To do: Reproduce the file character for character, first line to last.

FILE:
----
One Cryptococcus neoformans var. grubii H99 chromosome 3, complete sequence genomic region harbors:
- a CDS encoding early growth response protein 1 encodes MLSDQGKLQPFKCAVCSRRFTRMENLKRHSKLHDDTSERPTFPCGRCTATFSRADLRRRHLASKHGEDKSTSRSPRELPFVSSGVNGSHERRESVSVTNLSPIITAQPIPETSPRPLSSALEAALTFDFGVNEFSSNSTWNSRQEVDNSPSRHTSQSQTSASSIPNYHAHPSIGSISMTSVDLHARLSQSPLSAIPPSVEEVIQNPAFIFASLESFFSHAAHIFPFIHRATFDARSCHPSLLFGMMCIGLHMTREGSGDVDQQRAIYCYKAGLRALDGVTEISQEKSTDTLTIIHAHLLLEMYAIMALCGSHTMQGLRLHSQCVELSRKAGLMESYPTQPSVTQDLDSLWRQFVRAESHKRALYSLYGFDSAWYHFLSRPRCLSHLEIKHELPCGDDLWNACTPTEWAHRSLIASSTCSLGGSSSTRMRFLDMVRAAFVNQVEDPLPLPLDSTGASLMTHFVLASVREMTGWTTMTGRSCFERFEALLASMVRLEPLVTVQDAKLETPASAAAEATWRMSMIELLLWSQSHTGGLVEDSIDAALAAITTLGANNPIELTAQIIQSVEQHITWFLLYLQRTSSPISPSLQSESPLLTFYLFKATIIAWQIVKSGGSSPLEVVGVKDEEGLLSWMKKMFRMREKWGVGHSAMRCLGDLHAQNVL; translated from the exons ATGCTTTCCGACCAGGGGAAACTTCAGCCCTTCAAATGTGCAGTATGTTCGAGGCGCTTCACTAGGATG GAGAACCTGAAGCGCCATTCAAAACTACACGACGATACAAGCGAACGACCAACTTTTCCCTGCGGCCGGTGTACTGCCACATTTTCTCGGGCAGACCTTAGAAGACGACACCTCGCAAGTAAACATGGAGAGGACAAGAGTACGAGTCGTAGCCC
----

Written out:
One Cryptococcus neoformans var. grubii H99 chromosome 3, complete sequence genomic region harbors:
- a CDS encoding early growth response protein 1 encodes MLSDQGKLQPFKCAVCSRRFTRMENLKRHSKLHDDTSERPTFPCGRCTATFSRADLRRRHLASKHGEDKSTSRSPRELPFVSSGVNGSHERRESVSVTNLSPIITAQPIPETSPRPLSSALEAALTFDFGVNEFSSNSTWNSRQEVDNSPSRHTSQSQTSASSIPNYHAHPSIGSISMTSVDLHARLSQSPLSAIPPSVEEVIQNPAFIFASLESFFSHAAHIFPFIHRATFDARSCHPSLLFGMMCIGLHMTREGSGDVDQQRAIYCYKAGLRALDGVTEISQEKSTDTLTIIHAHLLLEMYAIMALCGSHTMQGLRLHSQCVELSRKAGLMESYPTQPSVTQDLDSLWRQFVRAESHKRALYSLYGFDSAWYHFLSRPRCLSHLEIKHELPCGDDLWNACTPTEWAHRSLIASSTCSLGGSSSTRMRFLDMVRAAFVNQVEDPLPLPLDSTGASLMTHFVLASVREMTGWTTMTGRSCFERFEALLASMVRLEPLVTVQDAKLETPASAAAEATWRMSMIELLLWSQSHTGGLVEDSIDAALAAITTLGANNPIELTAQIIQSVEQHITWFLLYLQRTSSPISPSLQSESPLLTFYLFKATIIAWQIVKSGGSSPLEVVGVKDEEGLLSWMKKMFRMREKWGVGHSAMRCLGDLHAQNVL; translated from the exons ATGCTTTCCGACCAGGGGAAACTTCAGCCCTTCAAATGTGCAGTATGTTCGAGGCGCTTCACTAGGATG GAGAACCTGAAGCGCCATTCAAAACTACACGACGATACAAGCGAACGACCAACTTTTCCCTGCGGCCGGTGTACTGCCACATTTTCTCGGGCAGACCTTAGAAGACGACACCTCGCAAGTAAACATGGAGAGGACAAGAGTACGAGTCGTAGCCC